Ashkenazi: Israel must be careful with its assessments of the Arab world
Speaking just after he stepped down as IDF chief, Ashkenazi says he is worried by the weakening status of moderate leaders in the region.
Outgoing Israel Defense Forces Chief Gabi Ashkenazi said Monday that Israel must be careful with assessments regarding the Arab world as the "elements that led to a revolution in Egypt exist in other countries in the region as well."
Speaking just after he stepped down as IDF chief, Ashkenazi told a group of top Jewish American leaders on an official visit in Jerusalem that "the events in Egypt prove that we need to be modest and careful in our assessments about the Arab world," Ashkenazi said.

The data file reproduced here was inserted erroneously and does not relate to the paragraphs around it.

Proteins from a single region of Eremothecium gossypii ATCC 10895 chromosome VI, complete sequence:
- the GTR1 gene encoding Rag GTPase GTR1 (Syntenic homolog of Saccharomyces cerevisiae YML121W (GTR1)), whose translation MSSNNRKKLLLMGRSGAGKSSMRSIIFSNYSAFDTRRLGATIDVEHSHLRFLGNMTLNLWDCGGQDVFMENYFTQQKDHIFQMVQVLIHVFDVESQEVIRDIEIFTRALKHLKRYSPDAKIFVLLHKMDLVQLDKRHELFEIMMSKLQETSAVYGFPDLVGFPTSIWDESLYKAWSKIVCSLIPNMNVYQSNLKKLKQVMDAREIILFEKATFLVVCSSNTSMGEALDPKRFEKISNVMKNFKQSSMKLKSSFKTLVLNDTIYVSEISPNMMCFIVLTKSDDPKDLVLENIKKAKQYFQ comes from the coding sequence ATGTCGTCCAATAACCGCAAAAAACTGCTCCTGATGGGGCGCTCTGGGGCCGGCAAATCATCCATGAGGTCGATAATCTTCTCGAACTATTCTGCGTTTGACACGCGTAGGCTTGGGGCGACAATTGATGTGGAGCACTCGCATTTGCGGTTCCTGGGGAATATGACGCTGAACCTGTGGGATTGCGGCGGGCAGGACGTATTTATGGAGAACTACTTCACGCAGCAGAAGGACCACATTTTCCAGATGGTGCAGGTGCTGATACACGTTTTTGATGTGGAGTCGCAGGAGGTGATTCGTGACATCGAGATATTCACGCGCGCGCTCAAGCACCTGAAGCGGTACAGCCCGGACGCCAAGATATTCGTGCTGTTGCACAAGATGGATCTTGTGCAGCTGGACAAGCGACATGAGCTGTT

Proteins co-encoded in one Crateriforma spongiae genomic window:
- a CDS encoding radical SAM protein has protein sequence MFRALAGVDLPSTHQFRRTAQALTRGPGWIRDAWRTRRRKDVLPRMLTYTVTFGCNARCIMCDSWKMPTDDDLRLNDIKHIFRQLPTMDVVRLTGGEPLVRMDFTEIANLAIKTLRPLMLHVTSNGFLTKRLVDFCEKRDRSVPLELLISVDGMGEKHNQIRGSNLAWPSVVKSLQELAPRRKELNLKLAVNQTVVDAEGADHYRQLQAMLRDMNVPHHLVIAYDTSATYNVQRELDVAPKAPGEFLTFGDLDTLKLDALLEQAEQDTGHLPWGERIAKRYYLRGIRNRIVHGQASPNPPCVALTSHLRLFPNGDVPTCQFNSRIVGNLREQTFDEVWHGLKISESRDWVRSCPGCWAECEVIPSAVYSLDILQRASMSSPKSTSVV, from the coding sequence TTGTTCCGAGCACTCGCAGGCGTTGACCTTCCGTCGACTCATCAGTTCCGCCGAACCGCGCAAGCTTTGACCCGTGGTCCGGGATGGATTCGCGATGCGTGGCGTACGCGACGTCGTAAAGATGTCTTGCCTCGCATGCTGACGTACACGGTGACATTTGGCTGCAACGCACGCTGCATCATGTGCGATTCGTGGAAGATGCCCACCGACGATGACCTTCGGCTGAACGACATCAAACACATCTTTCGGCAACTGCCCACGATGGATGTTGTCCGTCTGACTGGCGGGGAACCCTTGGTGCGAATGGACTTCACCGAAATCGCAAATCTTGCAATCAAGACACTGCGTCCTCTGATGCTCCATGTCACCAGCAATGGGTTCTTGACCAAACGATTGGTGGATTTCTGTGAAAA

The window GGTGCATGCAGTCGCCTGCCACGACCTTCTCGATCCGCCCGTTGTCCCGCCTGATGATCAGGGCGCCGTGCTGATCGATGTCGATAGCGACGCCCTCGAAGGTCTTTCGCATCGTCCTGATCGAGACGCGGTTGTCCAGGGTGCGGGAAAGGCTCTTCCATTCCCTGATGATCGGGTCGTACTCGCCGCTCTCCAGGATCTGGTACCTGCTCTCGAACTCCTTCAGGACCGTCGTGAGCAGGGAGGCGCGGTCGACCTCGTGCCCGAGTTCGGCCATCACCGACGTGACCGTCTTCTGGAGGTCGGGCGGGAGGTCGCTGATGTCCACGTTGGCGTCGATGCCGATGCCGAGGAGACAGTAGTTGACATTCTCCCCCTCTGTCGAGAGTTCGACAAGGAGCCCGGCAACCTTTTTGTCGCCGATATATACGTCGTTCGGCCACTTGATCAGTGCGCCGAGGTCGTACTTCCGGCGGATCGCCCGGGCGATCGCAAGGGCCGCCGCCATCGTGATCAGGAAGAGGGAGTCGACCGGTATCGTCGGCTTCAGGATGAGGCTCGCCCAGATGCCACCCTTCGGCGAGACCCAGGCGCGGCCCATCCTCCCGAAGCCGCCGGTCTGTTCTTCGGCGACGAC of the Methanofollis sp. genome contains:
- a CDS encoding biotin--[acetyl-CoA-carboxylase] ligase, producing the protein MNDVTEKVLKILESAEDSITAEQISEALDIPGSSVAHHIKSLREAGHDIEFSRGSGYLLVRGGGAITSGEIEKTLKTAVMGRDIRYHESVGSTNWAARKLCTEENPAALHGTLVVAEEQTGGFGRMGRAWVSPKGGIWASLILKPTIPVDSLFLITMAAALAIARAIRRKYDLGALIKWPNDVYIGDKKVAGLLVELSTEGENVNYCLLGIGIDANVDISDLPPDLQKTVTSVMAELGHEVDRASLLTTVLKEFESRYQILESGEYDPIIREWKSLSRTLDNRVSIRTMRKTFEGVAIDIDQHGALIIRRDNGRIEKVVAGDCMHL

"Peace is a strategic asset for both countries," he said, adding that "I am satisfied with the continuity in Egypt's military with regards to its foreign policy. I am worried, however, by the weakening status of moderate leaders in the area, in relation with the weakening status of the U.S. in the region."
Ashkenazi, who was asked about his plans for the future said everything was possible, "just like the Iranian issue."
Speaking after Ashkenazi, outgoing Military Intelligence head Maj. Gen. Amos Yadlin said he preferred democratic neighbors to the contrary, adding that "democratic countries do not tend to fight each other. The wave of revolutions is not necessarily bad for Israel."
"I am leaving my position when the country is strong," Yadlin said, adding that "the borders have never been safer, the Hezbollah has not fired a bullet since 2006 and the Hamas is maintaining quiet along the southern border."
"The man responsible for security situation is Ashkenazi," Yadlin said. "During his term our enemies had many reasons to strike Israel, which I cannot elaborate on, but they didn’t because of the deterring power of the IDF headed by Ashkenazi."